Siesta time by African leaders at UN Summit: comments worth sharing – A.O. Ajetunmobi

May 15, 2014

Africa, World

MUGABE RESTING AT UN SUMMITMugabe resting and, perhaps, dreaming of his humongous wealth at UN Summit, one of Africa’s nightmares about Africa’s “leaders”


The following submission by Dr. Ajetunmobi was circulated among a discussion group on the sleepers at a UN Summit, and looks briefly at the old stereotype of whether Africans are innately pre-disposed to “retardation” of  development because of some “innate and immutable genes”.


The sleeping postures displayed of certain African leaders, whether in genuineness or fake, in the forwarded email (below) seem to lend credence to the premise of Nicholas Wade’s recent book, A Troublesome Inheritance; Genes, Race and Human History, officially released last week, precisely May 6. The book claims that human beings were not, after all, the same under the skin, and that genetics lied behind the emergence of Europe and parts of Asia as economic powerhouses of the world.  
I’ve managed to get a copy of the book yesterday to acquaint myself of the sorts of scientific evidence Mr Wade had in mind to dispel the comforting message that biologists sent to the social scientists in the 1960s—that they were sure that there was no biological basis for race, which could instead be regarded as a social construct. Unfortunately, while reading through the book, I was, however, struck by a statement which I think is apt to the message being conveyed to us by the alleged African leaders’ sleeping postures. Mr Wade wrote, in support of human genetic differences:
In the early 1960s Ghana and South Korea had similar economies and levels of gross national product per capita. Some thirty years later, South Korea had become the 14th largest economy in the world, exporting sophisticated manufactures. Ghana had stagnated, and GNP per capita had fallen to one fifteenth that of South Korea. ‘It seemed to me that culture had to be a large part of the explanation,’ the political scientist Samuel Huntington remarked in pondering this divergence of economic fates. ‘South Koreans valued thrift, investment, hard work, education, organization, and discipline. Ghanaians had different values. (Wade, Nicholas (2014) A Troublesome Inheritance; Genes, Race and Human History. New York, US: The Penguin Press, p. 116)
Could it be said that Ghanaians, and indeed Africans, have certain innate and immutable genes responsible for the retardation of their development, compared to those of South Koreans which, in actual fact, aided their own development? At that point, one might want to speculate whether it was also  the genes that made the African leaders in the alleged posture to dose off, while their counterpart leaders from other parts of the world, albeit, with different genes, remained awake throughout when they “were deliberating on energy and power.”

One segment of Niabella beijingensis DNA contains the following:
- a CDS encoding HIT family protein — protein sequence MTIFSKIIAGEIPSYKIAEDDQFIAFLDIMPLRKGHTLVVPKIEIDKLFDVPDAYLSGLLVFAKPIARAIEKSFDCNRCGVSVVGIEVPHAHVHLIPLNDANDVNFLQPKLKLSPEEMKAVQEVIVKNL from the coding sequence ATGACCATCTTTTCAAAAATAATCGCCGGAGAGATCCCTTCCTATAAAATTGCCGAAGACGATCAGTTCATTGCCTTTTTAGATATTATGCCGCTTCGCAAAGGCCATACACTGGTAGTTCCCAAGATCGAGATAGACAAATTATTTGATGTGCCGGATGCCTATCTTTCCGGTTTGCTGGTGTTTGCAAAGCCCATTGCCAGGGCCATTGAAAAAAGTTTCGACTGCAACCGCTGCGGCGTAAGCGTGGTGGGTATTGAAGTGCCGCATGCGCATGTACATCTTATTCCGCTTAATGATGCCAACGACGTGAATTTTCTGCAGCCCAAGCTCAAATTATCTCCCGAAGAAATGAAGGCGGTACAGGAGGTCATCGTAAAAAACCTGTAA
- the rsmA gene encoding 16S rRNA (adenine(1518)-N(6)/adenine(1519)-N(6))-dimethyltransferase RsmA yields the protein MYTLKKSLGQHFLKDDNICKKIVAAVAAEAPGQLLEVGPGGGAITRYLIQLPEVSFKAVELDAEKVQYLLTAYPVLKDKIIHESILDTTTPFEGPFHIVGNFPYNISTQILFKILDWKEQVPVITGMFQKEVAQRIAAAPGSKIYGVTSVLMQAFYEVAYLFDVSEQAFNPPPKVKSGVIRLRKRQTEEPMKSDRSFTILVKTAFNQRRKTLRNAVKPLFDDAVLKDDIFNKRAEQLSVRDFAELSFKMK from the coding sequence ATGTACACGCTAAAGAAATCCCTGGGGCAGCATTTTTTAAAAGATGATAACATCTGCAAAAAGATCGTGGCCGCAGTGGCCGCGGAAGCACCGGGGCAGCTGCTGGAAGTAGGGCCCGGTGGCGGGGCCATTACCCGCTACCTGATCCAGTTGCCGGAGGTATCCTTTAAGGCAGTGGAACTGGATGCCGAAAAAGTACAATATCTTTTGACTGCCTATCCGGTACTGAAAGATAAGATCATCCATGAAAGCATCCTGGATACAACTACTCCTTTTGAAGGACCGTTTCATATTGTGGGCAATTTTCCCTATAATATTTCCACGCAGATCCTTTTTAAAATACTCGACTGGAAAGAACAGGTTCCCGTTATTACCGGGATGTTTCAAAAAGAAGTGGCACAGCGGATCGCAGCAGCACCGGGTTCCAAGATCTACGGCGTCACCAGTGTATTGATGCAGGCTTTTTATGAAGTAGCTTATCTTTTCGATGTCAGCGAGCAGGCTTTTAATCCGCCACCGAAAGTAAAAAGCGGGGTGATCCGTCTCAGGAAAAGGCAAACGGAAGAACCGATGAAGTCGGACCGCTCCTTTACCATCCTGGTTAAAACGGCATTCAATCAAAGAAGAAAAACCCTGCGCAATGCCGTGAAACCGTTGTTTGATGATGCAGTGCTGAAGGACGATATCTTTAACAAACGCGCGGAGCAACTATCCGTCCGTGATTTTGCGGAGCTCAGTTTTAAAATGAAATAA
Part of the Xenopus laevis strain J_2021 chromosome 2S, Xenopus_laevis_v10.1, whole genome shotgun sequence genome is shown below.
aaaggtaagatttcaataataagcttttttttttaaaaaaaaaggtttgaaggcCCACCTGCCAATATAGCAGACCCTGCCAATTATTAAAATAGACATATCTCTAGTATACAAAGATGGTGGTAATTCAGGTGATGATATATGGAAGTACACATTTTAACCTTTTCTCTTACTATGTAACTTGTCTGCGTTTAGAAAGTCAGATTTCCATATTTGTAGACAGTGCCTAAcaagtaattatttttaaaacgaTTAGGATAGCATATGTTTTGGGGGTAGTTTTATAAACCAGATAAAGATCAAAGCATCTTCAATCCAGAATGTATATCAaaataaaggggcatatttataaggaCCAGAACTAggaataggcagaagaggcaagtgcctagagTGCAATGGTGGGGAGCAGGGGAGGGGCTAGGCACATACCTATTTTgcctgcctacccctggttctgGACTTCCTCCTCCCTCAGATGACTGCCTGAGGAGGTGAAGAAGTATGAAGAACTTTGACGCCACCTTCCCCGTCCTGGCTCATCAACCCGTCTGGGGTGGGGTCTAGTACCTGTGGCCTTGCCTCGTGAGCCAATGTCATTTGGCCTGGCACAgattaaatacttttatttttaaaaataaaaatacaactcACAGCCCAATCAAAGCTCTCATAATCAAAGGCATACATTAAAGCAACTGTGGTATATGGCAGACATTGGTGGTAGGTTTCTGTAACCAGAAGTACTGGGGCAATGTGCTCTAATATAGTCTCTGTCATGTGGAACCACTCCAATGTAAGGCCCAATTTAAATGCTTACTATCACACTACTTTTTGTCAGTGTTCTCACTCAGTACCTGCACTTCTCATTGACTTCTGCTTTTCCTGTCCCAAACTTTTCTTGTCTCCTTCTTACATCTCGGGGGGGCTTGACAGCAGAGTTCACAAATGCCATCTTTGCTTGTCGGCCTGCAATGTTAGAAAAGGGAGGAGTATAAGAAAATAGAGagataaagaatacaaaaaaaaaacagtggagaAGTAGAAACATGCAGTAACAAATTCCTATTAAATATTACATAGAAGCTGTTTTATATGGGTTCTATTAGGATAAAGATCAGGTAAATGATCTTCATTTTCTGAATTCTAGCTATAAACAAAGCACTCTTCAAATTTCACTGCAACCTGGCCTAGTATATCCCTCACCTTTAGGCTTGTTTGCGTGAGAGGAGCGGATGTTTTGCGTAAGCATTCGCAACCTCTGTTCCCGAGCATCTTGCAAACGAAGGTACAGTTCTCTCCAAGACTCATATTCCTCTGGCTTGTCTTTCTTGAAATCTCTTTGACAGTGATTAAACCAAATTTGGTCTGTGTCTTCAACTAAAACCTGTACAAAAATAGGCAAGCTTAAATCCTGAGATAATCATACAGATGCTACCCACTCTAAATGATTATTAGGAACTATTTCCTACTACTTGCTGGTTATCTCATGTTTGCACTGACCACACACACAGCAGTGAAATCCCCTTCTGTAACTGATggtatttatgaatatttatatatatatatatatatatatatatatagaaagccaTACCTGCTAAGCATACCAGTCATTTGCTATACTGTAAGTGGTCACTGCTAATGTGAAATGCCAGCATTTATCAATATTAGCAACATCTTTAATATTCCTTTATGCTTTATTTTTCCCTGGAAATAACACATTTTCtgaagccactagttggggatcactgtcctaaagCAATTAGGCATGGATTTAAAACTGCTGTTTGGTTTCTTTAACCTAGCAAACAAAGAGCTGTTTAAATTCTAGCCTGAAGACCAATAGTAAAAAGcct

Although Mr Wade’s book is already generating controversy in Europe, North America and other parts of the world, not least, for re-asserting the exaggerated stereotypes of half of last century about racial difference in behaviour, it is hard to imagine why, for example, the hands of many an African clock are not just standing still, but are spinning backwards.
AO Ajetunmobi  
THURSDAY, MAY 15, 2014.  5:25 a.m. [GMT]


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2 Comments on “Siesta time by African leaders at UN Summit: comments worth sharing – A.O. Ajetunmobi”

  1. Layi Says:

    This is very shameful. Are these people serious in what they are doing?



    • emotan77 Says:

      Dear Prof.,

      Thanks for weighing in on this. Very very shameful, and a disgrace to us all.

      Several years ago in the States, you might have caught the comments of one of those Senators who spend lifetimes at the Senate but despite his near-senility, he was alert enough to have once remarked that African leaders attend UN summits, conferences, etcetera because of the food that would be served! Who knows how these shameless “leaders” act at buffet-type meals, perhaps piling their dishes so high it makes others not want to eat? It happens daily at Nigeria’s Confab going on right now because newspapers carry photographs of parasitic snoozers who earn – pardon me, they do not EARN it – who are paid $25,000 monthly.

      Those remarks came to me as I started writing this: with very full stomachs, what is next but sleep, especially when these leaches are not interested – nor understand – what is being deliberated on?




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